Is there a way to imagine a different GND, a global Green New Deal? I think so. But it might have to start by recognizing the ecological laws of limits and a social ethic of redistribution of wealth and resources, and equality. It would argue for developmental convergence, including in energy use, between wealth and … Continue reading “Clean Tech Versus a People’s Green New Deal”

How One Utah Community Fought the Fracking Industry — and Won

Southern Red Sands said their intended market was in Utah’s Uintah Basin 350 miles north, but a new frac sand mine just opened in the basin. “It’s almost inconceivable they’d be able to compete with them because the biggest cost with frac sand is the shipping,” said Baker. “There are some operations in the San … Continue reading “How One Utah Community Fought the Fracking Industry — and Won”

The Urban Drivers of Economic Growth

Planning scholars have for years studied and criticized the mechanisms of urban land transformation that drive national economic growth. Urbanization is not the consequence of economic growth but the actual driver of it. The enlargement of cities, their number of jobs, estates and infrastructures, is a driving force behind growth.

The JX Ranch

In 2004, cattle ranchers Tom and Mimi Sidwell bought the 7,000-acre JX Ranch, south of Tucumcari, New Mexico, and set about doing what they know best: earning a profit by restoring the land to health and stewarding it sustainably.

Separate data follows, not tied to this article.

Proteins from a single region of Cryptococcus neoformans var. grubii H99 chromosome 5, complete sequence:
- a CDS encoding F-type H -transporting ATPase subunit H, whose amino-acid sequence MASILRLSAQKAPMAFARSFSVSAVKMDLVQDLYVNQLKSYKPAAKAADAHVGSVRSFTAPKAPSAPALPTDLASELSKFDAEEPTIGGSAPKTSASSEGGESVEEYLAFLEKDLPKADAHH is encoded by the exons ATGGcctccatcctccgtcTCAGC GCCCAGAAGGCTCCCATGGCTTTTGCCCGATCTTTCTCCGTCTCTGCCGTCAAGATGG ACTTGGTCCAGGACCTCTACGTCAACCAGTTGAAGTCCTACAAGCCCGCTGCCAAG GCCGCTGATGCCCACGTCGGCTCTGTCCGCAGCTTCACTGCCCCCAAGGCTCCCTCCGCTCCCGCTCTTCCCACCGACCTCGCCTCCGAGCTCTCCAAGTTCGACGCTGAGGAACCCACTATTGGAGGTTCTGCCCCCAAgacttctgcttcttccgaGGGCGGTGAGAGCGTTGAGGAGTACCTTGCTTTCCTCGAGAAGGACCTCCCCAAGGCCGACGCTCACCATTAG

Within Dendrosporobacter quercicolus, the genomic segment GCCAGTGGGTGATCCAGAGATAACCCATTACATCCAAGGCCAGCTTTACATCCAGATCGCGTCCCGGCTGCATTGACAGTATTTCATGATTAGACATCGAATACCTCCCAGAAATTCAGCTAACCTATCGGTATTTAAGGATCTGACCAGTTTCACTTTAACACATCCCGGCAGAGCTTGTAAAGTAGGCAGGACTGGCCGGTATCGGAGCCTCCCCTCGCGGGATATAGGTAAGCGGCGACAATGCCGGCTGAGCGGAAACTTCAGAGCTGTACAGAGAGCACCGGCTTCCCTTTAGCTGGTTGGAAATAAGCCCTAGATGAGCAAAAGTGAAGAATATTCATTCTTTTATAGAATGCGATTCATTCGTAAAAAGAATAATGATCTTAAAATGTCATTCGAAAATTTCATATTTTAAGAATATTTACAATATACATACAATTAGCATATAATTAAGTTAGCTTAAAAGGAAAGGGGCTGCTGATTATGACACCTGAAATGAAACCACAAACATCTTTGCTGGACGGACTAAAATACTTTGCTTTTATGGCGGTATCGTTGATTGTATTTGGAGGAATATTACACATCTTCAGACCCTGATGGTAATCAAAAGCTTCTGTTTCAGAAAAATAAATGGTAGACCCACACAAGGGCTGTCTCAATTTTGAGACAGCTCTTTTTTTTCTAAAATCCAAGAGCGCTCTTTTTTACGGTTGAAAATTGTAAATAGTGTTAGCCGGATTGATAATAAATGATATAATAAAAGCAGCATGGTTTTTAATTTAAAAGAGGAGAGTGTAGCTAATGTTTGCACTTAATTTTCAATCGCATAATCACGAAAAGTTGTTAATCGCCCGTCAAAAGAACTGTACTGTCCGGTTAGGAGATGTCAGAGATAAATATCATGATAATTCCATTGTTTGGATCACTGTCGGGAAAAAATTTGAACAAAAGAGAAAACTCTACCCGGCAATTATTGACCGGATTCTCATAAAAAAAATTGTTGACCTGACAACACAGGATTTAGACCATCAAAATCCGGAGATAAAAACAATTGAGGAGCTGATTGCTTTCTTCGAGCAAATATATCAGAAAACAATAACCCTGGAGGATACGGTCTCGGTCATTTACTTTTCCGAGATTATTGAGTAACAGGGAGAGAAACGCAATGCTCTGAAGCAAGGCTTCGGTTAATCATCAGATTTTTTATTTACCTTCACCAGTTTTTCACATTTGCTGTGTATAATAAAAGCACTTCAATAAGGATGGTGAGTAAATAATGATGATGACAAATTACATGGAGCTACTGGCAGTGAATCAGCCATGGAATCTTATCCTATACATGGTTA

Business Beyond Shared Value

After more than two centuries of applauding industrialization and the growthism that has gone with it, it’s no news that we’ve currently surpassed human and planetary boundaries. And these, in turn, are calling into question the well-established mind-maps that have enabled us to get where we are at today. Allegedly designed to overcome old harms, … Continue reading “Business Beyond Shared Value”

Anticipating Collapse

Collapse can’t happen soon enough, as far as I’m concerned. By collapse, I mean the breakdown of the complexities of our current society. It’s not that I long for the feral world, red in tooth and claw, portrayed in collapse fiction, although I know there are those who fantasize about mastering a post-apocalyptic wasteland.

Extinction Rebellion: ‘Terror Threat’ is a Wake-Up Call for How the State Treats Environmental Activism

Extinction Rebellion was once criticised by other activists for “love bombing the cops”, but now it has found itself labelled a terror threat. In a guide sent to teachers by counter-terrorism police, the non-violent group’s logo and activities were described to help them spot students who may be involved.